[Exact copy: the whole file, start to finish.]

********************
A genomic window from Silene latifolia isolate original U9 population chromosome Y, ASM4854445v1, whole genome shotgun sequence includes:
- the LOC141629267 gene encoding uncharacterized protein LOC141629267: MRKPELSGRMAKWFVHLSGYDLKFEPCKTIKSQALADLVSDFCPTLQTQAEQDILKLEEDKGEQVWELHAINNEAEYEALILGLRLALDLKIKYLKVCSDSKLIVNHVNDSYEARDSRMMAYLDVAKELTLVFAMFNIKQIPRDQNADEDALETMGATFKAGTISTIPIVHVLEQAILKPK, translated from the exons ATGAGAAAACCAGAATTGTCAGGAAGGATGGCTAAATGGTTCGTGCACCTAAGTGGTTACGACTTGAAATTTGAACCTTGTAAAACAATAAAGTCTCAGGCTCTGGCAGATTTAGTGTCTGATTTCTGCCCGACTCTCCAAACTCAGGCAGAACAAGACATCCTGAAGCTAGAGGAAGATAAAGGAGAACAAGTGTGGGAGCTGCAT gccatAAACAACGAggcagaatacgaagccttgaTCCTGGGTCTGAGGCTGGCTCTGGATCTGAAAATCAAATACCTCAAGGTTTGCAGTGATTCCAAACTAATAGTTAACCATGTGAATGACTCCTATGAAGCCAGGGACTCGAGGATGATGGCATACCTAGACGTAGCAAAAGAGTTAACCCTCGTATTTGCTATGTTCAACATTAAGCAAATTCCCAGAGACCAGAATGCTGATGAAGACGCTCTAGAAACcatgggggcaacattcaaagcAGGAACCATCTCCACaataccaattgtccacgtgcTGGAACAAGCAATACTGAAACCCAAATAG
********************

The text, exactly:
A genomic window from Silene latifolia isolate original U9 population chromosome Y, ASM4854445v1, whole genome shotgun sequence includes:
- the LOC141629267 gene encoding uncharacterized protein LOC141629267: MRKPELSGRMAKWFVHLSGYDLKFEPCKTIKSQALADLVSDFCPTLQTQAEQDILKLEEDKGEQVWELHAINNEAEYEALILGLRLALDLKIKYLKVCSDSKLIVNHVNDSYEARDSRMMAYLDVAKELTLVFAMFNIKQIPRDQNADEDALETMGATFKAGTISTIPIVHVLEQAILKPK, translated from the exons ATGAGAAAACCAGAATTGTCAGGAAGGATGGCTAAATGGTTCGTGCACCTAAGTGGTTACGACTTGAAATTTGAACCTTGTAAAACAATAAAGTCTCAGGCTCTGGCAGATTTAGTGTCTGATTTCTGCCCGACTCTCCAAACTCAGGCAGAACAAGACATCCTGAAGCTAGAGGAAGATAAAGGAGAACAAGTGTGGGAGCTGCAT gccatAAACAACGAggcagaatacgaagccttgaTCCTGGGTCTGAGGCTGGCTCTGGATCTGAAAATCAAATACCTCAAGGTTTGCAGTGATTCCAAACTAATAGTTAACCATGTGAATGACTCCTATGAAGCCAGGGACTCGAGGATGATGGCATACCTAGACGTAGCAAAAGAGTTAACCCTCGTATTTGCTATGTTCAACATTAAGCAAATTCCCAGAGACCAGAATGCTGATGAAGACGCTCTAGAAACcatgggggcaacattcaaagcAGGAACCATCTCCACaataccaattgtccacgtgcTGGAACAAGCAATACTGAAACCCAAATAG